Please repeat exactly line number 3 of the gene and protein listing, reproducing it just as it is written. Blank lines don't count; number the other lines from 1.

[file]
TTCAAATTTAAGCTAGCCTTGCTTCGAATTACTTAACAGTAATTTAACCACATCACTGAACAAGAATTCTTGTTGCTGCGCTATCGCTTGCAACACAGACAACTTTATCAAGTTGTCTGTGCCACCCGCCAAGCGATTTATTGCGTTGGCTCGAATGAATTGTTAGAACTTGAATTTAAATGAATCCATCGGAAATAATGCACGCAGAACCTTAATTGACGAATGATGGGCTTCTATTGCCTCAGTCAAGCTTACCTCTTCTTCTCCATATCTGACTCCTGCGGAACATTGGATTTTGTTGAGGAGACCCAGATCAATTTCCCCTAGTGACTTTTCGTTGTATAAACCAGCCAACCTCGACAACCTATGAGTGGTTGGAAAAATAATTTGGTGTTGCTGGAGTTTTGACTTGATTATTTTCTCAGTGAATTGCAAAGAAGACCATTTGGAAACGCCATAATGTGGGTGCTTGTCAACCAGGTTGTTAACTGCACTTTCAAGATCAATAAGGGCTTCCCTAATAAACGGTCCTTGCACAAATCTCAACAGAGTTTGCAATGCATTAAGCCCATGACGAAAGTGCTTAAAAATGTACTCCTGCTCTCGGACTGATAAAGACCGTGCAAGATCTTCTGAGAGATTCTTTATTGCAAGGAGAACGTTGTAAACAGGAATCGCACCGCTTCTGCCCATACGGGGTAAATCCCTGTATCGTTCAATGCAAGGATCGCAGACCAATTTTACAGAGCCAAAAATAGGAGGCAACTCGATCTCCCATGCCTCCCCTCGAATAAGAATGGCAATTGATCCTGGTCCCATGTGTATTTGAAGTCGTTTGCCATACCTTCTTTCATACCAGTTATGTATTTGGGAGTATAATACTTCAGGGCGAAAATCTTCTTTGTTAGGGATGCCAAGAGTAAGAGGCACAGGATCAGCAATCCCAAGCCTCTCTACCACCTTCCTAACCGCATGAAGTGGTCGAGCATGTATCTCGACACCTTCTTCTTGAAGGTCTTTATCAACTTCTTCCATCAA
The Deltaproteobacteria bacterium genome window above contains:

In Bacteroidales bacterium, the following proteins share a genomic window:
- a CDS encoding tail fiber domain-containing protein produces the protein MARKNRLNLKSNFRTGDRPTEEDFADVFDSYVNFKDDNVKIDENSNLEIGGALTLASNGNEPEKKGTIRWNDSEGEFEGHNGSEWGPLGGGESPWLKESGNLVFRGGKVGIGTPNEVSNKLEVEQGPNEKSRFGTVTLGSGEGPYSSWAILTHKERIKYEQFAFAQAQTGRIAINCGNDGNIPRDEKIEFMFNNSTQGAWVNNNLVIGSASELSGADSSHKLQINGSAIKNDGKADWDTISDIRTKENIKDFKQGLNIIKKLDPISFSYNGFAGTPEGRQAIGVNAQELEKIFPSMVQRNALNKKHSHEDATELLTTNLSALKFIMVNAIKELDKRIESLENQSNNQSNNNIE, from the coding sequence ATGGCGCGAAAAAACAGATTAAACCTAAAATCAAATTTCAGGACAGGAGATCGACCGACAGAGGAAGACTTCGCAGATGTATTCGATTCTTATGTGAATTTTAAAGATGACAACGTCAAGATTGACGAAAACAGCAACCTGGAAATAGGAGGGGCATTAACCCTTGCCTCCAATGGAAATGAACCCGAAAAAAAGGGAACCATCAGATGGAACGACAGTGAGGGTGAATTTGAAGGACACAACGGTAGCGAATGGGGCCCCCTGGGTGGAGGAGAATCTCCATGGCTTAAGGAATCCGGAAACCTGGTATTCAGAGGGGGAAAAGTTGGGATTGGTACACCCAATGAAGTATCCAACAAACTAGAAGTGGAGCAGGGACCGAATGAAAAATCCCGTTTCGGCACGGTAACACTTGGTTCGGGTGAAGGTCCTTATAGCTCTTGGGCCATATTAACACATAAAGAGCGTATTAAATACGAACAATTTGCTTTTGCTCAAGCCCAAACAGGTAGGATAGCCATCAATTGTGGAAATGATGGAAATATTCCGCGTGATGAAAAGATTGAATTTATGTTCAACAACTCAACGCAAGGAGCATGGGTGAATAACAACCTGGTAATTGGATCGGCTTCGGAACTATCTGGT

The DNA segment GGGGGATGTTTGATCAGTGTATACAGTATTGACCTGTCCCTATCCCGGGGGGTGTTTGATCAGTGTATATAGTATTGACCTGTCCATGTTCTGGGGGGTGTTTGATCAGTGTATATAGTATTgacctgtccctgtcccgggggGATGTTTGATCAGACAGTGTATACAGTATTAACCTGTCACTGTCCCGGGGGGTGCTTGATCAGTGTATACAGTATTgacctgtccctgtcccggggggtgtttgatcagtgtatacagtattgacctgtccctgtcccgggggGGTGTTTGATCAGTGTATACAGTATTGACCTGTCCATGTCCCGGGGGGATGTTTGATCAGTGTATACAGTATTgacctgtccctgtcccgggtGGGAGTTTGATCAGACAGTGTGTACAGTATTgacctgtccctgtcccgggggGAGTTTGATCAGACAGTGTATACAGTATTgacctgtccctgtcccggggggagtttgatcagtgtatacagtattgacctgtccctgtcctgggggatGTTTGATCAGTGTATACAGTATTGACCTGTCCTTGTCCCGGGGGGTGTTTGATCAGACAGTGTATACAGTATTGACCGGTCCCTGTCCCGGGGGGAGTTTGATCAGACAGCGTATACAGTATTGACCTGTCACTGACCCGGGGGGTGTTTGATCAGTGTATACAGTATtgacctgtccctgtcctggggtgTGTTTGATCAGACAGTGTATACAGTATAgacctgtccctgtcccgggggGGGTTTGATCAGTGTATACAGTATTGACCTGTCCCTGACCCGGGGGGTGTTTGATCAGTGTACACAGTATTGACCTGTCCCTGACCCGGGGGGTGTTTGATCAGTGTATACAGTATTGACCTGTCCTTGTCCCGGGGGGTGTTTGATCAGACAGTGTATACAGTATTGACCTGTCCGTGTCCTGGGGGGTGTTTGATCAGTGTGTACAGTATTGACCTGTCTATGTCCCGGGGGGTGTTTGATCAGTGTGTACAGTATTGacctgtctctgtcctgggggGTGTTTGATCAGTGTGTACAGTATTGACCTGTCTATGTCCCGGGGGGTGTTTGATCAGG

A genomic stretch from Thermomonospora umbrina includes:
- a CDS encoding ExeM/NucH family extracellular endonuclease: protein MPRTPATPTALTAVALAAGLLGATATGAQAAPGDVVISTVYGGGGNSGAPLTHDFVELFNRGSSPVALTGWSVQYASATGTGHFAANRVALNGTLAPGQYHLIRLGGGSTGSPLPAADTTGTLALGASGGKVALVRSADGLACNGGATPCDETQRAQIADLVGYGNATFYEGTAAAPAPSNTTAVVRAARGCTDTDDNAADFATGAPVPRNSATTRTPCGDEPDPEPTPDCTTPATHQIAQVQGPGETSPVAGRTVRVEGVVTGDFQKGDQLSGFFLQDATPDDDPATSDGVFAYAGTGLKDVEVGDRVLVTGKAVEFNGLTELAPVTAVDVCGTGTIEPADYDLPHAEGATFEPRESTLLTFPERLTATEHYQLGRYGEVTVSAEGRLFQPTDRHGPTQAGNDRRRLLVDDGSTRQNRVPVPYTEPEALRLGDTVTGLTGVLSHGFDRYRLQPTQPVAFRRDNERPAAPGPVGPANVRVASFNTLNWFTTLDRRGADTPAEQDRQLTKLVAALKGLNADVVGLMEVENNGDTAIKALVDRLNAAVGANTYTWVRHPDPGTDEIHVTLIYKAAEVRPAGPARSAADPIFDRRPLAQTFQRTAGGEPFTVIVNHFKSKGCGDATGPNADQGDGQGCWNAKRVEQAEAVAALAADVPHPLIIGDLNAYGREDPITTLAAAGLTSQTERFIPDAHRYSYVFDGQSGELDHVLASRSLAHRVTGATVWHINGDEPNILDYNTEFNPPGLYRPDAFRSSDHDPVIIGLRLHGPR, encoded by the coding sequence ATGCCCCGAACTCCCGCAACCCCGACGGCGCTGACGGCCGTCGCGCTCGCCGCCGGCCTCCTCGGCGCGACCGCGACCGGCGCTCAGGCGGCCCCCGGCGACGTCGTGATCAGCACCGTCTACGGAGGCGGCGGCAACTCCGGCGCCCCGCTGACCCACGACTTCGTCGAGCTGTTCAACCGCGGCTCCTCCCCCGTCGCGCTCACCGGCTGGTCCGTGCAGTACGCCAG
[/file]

In Bacteroidales bacterium, the following proteins share a genomic window: